Aerial silks
TC Franklin

Photo credit: TC Franklin


You may have already heard of aerial yoga, or maybe even tried this challenging practice that brings out the kid in you. So you know that like other forms of aerial fitness, it’s a perfect upper-body blaster for your shoulders, bi’s, tri’s, chest, lats, and core. Try it instead of arm day this week to see how great it is for sculpting muscle while injecting fun into your fitness.

Celebrity trainer and aerial artist Jill Franklin utilizes aerial fitness to build strength and boost her students’ confidence in performance. Here, the owner of Los Angeles’ Aerial Physique shares her three classic moves to try if your gym has silks fabric in its fitness studio.


Muscles worked: lats, biceps, triceps, forearms & core

Stand in between the fabrics. Circle your arms upward, bringing arms behind and outside the silks then inward, twice. Transfer your weight into your hands and hang down with straight arms, bending your knees slightly. Pull your body up, bending elbows until they meet your hips, keep legs tight and pressed together. Hold at the top for 10 seconds, working your way up to a 60-second hold. Optional: For an added core challenge, tuck your knees to your chest at the top of the move.


Muscles worked: back, core & forearms

Stand with the fabric next to you and place your hands one on top of the other, gripping fabric, just above your head. Keep feet grounded underneath you as you lean back, creating a diagonal plank position. Walk hands down, hand over hand, until you are a few inches from the floor, then walk back up to starting position. Keep core engaged and your body still throughout.


Muscles worked: triceps, biceps, lats & core

Begin standing next to the fabric, gripping it with both hands. Wrap your right leg from the outside in, flex right foot, and lift your knee until it’s in line with your right hip. Transfer your weight into your hands while stepping your free left foot on top of the right. Squeeze the fabric together in between your feet. Bend your elbows and pull your body close to the fabric. Reach your arms up high, pull up, and rewrap your feet to climb. Repeat.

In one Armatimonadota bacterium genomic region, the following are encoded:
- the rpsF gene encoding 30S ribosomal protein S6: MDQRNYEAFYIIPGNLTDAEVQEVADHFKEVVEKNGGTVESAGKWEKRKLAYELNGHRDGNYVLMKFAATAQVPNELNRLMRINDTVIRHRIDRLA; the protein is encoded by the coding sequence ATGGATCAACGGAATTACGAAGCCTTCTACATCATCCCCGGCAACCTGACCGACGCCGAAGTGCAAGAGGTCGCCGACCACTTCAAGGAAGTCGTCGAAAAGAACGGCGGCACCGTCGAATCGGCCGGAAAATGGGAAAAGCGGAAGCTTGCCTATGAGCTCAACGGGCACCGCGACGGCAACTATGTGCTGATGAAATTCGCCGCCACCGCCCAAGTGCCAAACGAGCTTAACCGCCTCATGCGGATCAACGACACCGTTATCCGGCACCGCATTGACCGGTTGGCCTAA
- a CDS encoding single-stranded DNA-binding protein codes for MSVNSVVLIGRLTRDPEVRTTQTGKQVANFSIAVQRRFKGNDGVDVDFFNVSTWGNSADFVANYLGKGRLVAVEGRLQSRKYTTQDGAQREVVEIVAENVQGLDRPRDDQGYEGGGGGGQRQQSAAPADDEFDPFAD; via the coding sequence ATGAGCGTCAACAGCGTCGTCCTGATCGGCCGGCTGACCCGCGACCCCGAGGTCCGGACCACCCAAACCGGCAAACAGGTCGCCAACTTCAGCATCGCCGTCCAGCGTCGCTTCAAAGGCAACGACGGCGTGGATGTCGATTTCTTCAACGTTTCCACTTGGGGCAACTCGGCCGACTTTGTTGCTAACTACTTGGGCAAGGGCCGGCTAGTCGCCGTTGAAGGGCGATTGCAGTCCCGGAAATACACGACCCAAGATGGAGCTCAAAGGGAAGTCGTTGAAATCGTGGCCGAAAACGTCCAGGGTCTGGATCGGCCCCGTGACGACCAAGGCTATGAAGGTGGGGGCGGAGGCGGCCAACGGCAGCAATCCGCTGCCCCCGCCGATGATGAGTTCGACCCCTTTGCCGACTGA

SEE ALSO: Push and Pull for a Great Upper Body

Julien Lesure

Photo credit: Julien Lesure


Just because the cold hasn’t broken doesn’t mean you can’t whip out your skateboard. Old-school, smaller boards like Penny Skateboards (See their latest, “White Copper,” above, or at and long boards have seen a huge resurgence in popularity for both females and males, thanks to bright designs and bigger, smoother tires. And during winter, skateboards can be a great substitute for gliders. Integrate one into your next leg day or core workout for an unexpected challenge.


Muscles worked: glutes, thighs & calves

Stand up on your board, arms stretched in the air. As you lower your hips into a squat, bend your torso slightly to touch your ankles or the skateboard. Keep pressing your knees outward over your toes while keeping your back as straight as possible and chest up. This move serves to create a bit of instability in a very grounded move


Muscles worked: shoulders, biceps, triceps, pecs, back & abs

Begin on all fours on your mat with both hands firmly holding the board placed in front of you. Push board as far in front of you as possible with your hands, making sure your back doesn’t sag. To get back to the starting position, use your core, and tighten your biceps, triceps, pecs, abs, and back muscles to pull board in.


Muscles worked: core, glutes, quads, hamstrings

Stand with one foot on the board and the other on the floor, side by side, arms stretched in a Y overhead or out to sides. Push the board forward with your front foot until the knee of the other leg is close to (but not in contact with) the floor. To return to start, push firmly with your foot on the surface of the board and fire up your glutes, quads, and hamstrings to stand up.

SEE ALSO: Five Moves That Sculpt Your Lower Body